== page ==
Panji Stories in Southeast Asia

Panji Stories in Southeast Asia
(Detail) Scenes from a Panji tale [malat] of a legendary prince. 19th century. Ceremonial cloth made from pigments and ink on cotton; National Gallery of Australia


Tales of Panji, dating from the 13th century and written by diverse authors, tell of the search by the
Javanese cultural hero, Prince Panji Inu Kertapati, for his beloved princess Candra Kirana. The earliest
Javanese texts no longer survive; early forms of the narrative are known through temple reliefs and
statues. This lecture will describe the spread of these stories from Java as far as Myanmar and Cambodia,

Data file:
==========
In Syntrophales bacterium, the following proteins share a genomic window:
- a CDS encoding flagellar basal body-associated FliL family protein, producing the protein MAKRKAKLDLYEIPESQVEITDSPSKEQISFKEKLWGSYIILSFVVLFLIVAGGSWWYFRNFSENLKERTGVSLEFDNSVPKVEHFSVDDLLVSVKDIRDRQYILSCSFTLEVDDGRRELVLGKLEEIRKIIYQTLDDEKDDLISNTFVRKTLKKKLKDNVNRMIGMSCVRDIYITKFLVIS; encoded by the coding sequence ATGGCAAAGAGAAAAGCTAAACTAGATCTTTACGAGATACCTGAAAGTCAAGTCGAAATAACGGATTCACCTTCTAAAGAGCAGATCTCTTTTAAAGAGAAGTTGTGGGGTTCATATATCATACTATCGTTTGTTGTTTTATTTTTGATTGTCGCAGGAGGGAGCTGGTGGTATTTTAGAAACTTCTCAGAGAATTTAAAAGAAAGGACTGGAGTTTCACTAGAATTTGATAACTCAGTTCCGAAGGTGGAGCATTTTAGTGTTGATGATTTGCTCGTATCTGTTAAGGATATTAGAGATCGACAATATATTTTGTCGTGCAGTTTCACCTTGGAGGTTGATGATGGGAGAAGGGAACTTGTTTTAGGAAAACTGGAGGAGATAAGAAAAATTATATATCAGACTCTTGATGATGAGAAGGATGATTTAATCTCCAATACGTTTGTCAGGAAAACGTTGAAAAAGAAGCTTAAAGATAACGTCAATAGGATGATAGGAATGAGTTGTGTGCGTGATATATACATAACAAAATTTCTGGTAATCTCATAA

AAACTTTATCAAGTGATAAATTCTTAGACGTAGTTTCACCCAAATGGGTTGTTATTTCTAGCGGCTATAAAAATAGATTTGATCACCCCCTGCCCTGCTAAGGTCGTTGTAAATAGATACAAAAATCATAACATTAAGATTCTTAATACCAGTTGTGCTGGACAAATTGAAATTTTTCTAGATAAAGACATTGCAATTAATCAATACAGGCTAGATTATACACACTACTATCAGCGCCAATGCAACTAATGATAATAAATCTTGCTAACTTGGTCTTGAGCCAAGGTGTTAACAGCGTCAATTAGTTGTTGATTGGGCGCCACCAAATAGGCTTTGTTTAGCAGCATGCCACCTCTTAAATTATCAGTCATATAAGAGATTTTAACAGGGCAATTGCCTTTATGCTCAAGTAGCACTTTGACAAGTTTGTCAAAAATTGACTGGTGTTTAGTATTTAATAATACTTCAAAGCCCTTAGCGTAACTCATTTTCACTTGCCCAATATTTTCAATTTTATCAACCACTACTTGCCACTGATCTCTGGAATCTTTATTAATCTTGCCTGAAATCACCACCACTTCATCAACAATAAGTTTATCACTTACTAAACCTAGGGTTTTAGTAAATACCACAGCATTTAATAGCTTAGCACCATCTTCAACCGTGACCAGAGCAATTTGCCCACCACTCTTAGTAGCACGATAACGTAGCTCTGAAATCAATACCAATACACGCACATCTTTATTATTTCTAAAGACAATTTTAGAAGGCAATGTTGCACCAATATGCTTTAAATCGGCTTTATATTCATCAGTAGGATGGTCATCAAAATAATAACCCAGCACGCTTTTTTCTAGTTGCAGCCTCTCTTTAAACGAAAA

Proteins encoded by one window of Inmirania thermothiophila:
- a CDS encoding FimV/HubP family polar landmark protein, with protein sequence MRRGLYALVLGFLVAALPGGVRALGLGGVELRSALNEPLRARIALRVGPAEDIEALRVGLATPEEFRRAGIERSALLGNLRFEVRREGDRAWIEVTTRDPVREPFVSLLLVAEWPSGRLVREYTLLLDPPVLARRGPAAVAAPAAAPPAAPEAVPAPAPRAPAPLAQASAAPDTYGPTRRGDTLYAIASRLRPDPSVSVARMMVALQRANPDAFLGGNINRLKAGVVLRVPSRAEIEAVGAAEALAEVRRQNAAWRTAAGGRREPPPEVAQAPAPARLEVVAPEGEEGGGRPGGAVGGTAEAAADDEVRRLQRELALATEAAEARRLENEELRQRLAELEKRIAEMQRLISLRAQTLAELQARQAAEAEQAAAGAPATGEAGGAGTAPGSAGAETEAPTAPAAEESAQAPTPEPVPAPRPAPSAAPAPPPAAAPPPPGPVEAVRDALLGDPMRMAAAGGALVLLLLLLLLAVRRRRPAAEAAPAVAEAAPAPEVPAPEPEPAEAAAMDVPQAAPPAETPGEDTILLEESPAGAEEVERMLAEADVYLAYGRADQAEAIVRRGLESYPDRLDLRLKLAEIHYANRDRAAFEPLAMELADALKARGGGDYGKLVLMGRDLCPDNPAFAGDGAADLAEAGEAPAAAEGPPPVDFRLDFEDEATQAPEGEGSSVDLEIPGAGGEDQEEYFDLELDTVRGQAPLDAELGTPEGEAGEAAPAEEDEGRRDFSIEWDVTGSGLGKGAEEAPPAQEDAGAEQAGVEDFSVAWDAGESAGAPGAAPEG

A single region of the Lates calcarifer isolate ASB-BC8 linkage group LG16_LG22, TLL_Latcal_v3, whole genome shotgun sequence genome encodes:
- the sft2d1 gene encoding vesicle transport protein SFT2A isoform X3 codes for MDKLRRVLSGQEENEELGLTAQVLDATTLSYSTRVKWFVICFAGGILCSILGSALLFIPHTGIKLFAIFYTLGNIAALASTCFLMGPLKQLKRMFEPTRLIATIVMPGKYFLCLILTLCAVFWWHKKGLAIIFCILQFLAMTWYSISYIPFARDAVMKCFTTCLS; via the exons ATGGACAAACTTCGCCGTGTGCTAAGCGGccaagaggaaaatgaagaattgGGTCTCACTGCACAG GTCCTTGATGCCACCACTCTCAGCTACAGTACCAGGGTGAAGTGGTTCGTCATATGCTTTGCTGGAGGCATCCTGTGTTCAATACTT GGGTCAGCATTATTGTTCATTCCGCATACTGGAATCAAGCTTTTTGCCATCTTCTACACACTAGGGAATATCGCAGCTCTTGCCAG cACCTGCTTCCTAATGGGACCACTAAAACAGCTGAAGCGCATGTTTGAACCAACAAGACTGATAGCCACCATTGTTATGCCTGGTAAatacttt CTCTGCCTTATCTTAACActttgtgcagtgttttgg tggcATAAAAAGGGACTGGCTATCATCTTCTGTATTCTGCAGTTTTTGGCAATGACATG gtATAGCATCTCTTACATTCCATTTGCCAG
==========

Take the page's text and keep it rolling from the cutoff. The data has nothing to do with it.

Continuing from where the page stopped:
using illustrations from a range of artistic traditions, including the Javanese wayang beber scrolls,
Balinese classical art, Thai temple murals and Burmese illustrated manuscripts. Of particular importance
is the revival of Panji stories in recent times, the result of conjunctions between local politics and regional
heritage trends.

Adrian Vickers is Professor of Southeast Asian Studies at the University of Sydney, and a member of the
Sydney Southeast Asia Centre. His publications include the 2012 book Balinese Art: Paintings and
Drawings of Bali 1800-2010.

When: New date to be advised

Venue: Sydney Mechanics School of Arts, 280 Pitt St, Sydney


Monday, 1st June, 2020 6:00 pm to 8:00 pm